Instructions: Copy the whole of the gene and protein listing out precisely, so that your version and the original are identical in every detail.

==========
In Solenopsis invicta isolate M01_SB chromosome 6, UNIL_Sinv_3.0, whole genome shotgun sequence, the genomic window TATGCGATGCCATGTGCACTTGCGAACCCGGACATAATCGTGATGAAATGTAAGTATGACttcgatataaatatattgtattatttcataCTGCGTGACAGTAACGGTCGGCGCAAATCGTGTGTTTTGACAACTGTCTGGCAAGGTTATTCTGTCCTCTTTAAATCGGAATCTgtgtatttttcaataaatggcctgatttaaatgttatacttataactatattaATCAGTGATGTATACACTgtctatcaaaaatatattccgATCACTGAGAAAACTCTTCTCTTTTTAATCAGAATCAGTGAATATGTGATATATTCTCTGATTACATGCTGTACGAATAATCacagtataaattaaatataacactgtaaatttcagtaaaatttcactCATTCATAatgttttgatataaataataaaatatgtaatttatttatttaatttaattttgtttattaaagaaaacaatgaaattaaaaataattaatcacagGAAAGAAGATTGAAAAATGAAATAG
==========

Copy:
In Solenopsis invicta isolate M01_SB chromosome 6, UNIL_Sinv_3.0, whole genome shotgun sequence, the genomic window TATGCGATGCCATGTGCACTTGCGAACCCGGACATAATCGTGATGAAATGTAAGTATGACttcgatataaatatattgtattatttcataCTGCGTGACAGTAACGGTCGGCGCAAATCGTGTGTTTTGACAACTGTCTGGCAAGGTTATTCTGTCCTCTTTAAATCGGAATCTgtgtatttttcaataaatggcctgatttaaatgttatacttataactatattaATCAGTGATGTATACACTgtctatcaaaaatatattccgATCACTGAGAAAACTCTTCTCTTTTTAATCAGAATCAGTGAATATGTGATATATTCTCTGATTACATGCTGTACGAATAATCacagtataaattaaatataacactgtaaatttcagtaaaatttcactCATTCATAatgttttgatataaataataaaatatgtaatttatttatttaatttaattttgtttattaaagaaaacaatgaaattaaaaataattaatcacagGAAAGAAGATTGAAAAATGAAATAG